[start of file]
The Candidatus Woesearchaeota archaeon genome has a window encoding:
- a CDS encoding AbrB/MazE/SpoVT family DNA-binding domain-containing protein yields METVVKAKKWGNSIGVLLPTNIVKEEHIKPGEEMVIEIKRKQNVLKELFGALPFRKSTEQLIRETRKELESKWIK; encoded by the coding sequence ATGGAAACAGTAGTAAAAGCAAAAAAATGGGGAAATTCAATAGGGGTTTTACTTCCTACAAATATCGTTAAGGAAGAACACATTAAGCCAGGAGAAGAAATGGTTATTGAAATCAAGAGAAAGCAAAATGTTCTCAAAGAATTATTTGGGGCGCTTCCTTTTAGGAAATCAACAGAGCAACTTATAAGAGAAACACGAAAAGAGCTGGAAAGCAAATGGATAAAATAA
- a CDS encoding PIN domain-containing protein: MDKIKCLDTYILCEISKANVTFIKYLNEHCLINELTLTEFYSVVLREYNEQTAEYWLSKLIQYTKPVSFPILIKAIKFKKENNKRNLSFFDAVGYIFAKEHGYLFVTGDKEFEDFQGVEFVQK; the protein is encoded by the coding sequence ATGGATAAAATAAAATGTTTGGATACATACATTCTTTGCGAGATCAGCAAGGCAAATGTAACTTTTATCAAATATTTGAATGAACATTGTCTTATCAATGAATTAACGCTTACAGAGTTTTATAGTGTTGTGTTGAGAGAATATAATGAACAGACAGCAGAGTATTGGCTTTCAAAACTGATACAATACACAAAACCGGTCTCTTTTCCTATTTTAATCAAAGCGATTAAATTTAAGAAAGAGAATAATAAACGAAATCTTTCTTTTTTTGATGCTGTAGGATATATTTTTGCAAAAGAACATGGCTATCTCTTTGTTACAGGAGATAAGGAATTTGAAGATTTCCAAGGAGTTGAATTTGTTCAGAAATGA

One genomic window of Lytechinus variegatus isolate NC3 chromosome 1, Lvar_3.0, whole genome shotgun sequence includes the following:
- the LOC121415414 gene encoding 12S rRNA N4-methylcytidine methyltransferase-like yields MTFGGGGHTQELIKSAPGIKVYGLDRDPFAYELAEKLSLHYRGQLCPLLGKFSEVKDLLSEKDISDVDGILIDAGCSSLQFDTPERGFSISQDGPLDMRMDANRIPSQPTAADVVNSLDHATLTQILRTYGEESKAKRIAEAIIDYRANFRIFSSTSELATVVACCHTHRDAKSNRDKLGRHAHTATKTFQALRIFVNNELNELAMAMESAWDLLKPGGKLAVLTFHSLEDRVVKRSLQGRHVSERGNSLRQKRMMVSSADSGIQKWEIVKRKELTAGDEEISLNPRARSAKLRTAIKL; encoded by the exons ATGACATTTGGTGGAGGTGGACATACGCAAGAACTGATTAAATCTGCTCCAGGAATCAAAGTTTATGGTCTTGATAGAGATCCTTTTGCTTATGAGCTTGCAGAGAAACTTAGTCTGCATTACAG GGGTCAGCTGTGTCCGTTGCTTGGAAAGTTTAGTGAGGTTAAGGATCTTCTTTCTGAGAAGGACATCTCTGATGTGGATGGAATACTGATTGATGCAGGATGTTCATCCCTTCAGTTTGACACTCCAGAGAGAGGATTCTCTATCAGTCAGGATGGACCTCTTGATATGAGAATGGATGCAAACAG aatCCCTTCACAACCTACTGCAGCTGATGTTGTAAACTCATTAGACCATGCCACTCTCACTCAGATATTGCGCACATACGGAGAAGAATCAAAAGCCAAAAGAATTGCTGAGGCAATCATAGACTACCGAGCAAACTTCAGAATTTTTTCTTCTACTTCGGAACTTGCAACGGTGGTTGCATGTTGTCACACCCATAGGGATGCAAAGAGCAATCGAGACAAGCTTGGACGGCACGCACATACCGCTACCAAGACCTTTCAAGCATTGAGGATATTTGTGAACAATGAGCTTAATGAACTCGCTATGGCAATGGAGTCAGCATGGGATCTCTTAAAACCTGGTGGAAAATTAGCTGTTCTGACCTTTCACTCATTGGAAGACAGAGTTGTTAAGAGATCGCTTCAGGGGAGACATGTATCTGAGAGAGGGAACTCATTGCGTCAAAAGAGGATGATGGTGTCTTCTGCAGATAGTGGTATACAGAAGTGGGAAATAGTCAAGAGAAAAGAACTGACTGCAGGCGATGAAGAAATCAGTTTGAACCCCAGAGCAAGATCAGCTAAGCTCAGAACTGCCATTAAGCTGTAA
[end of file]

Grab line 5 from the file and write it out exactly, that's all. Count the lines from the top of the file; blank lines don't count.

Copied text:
- the LOC121415414 gene encoding 12S rRNA N4-methylcytidine methyltransferase-like yields MTFGGGGHTQELIKSAPGIKVYGLDRDPFAYELAEKLSLHYRGQLCPLLGKFSEVKDLLSEKDISDVDGILIDAGCSSLQFDTPERGFSISQDGPLDMRMDANRIPSQPTAADVVNSLDHATLTQILRTYGEESKAKRIAEAIIDYRANFRIFSSTSELATVVACCHTHRDAKSNRDKLGRHAHTATKTFQALRIFVNNELNELAMAMESAWDLLKPGGKLAVLTFHSLEDRVVKRSLQGRHVSERGNSLRQKRMMVSSADSGIQKWEIVKRKELTAGDEEISLNPRARSAKLRTAIKL; encoded by the exons ATGACATTTGGTGGAGGTGGACATACGCAAGAACTGATTAAATCTGCTCCAGGAATCAAAGTTTATGGTCTTGATAGAGATCCTTTTGCTTATGAGCTTGCAGAGAAACTTAGTCTGCATTACAG GGGTCAGCTGTGTCCGTTGCTTGGAAAGTTTAGTGAGGTTAAGGATCTTCTTTCTGAGAAGGACATCTCTGATGTGGATGGAATACTGATTGATGCAGGATGTTCATCCCTTCAGTTTGACACTCCAGAGAGAGGATTCTCTATCAGTCAGGATGGACCTCTTGATATGAGAATGGATGCAAACAG aatCCCTTCACAACCTACTGCAGCTGATGTTGTAAACTCATTAGACCATGCCACTCTCACTCAGATATTGCGCACATACGGAGAAGAATCAAAAGCCAAAAGAATTGCTGAGGCAATCATAGACTACCGAGCAAACTTCAGAATTTTTTCTTCTACTTCGGAACTTGCAACGGTGGTTGCATGTTGTCACACCCATAGGGATGCAAAGAGCAATCGAGACAAGCTTGGACGGCACGCACATACCGCTACCAAGACCTTTCAAGCATTGAGGATATTTGTGAACAATGAGCTTAATGAACTCGCTATGGCAATGGAGTCAGCATGGGATCTCTTAAAACCTGGTGGAAAATTAGCTGTTCTGACCTTTCACTCATTGGAAGACAGAGTTGTTAAGAGATCGCTTCAGGGGAGACATGTATCTGAGAGAGGGAACTCATTGCGTCAAAAGAGGATGATGGTGTCTTCTGCAGATAGTGGTATACAGAAGTGGGAAATAGTCAAGAGAAAAGAACTGACTGCAGGCGATGAAGAAATCAGTTTGAACCCCAGAGCAAGATCAGCTAAGCTCAGAACTGCCATTAAGCTGTAA